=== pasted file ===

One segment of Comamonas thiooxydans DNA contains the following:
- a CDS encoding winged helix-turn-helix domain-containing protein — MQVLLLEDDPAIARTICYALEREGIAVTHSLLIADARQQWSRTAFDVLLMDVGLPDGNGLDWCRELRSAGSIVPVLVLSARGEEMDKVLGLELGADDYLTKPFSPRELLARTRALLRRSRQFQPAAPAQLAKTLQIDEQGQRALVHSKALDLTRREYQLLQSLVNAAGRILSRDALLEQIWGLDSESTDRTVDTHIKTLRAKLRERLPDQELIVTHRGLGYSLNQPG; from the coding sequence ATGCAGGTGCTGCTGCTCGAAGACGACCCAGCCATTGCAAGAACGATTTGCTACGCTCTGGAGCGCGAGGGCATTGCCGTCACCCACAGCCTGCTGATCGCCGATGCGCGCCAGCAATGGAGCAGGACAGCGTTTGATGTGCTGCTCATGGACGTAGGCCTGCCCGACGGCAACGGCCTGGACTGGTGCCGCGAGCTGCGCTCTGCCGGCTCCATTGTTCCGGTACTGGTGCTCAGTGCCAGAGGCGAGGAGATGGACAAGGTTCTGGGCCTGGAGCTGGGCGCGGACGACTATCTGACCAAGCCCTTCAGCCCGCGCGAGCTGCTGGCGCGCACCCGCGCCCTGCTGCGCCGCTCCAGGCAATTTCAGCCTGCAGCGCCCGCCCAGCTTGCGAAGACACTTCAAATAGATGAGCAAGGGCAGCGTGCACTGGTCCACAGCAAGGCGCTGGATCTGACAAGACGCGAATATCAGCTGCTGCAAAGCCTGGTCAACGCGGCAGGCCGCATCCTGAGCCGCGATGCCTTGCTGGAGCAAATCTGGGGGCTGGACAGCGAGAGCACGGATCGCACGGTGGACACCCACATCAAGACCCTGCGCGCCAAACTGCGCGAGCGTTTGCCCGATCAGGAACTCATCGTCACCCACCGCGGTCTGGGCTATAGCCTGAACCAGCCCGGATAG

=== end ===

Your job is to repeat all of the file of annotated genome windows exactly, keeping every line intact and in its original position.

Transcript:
One segment of Comamonas thiooxydans DNA contains the following:
- a CDS encoding winged helix-turn-helix domain-containing protein — MQVLLLEDDPAIARTICYALEREGIAVTHSLLIADARQQWSRTAFDVLLMDVGLPDGNGLDWCRELRSAGSIVPVLVLSARGEEMDKVLGLELGADDYLTKPFSPRELLARTRALLRRSRQFQPAAPAQLAKTLQIDEQGQRALVHSKALDLTRREYQLLQSLVNAAGRILSRDALLEQIWGLDSESTDRTVDTHIKTLRAKLRERLPDQELIVTHRGLGYSLNQPG; from the coding sequence ATGCAGGTGCTGCTGCTCGAAGACGACCCAGCCATTGCAAGAACGATTTGCTACGCTCTGGAGCGCGAGGGCATTGCCGTCACCCACAGCCTGCTGATCGCCGATGCGCGCCAGCAATGGAGCAGGACAGCGTTTGATGTGCTGCTCATGGACGTAGGCCTGCCCGACGGCAACGGCCTGGACTGGTGCCGCGAGCTGCGCTCTGCCGGCTCCATTGTTCCGGTACTGGTGCTCAGTGCCAGAGGCGAGGAGATGGACAAGGTTCTGGGCCTGGAGCTGGGCGCGGACGACTATCTGACCAAGCCCTTCAGCCCGCGCGAGCTGCTGGCGCGCACCCGCGCCCTGCTGCGCCGCTCCAGGCAATTTCAGCCTGCAGCGCCCGCCCAGCTTGCGAAGACACTTCAAATAGATGAGCAAGGGCAGCGTGCACTGGTCCACAGCAAGGCGCTGGATCTGACAAGACGCGAATATCAGCTGCTGCAAAGCCTGGTCAACGCGGCAGGCCGCATCCTGAGCCGCGATGCCTTGCTGGAGCAAATCTGGGGGCTGGACAGCGAGAGCACGGATCGCACGGTGGACACCCACATCAAGACCCTGCGCGCCAAACTGCGCGAGCGTTTGCCCGATCAGGAACTCATCGTCACCCACCGCGGTCTGGGCTATAGCCTGAACCAGCCCGGATAG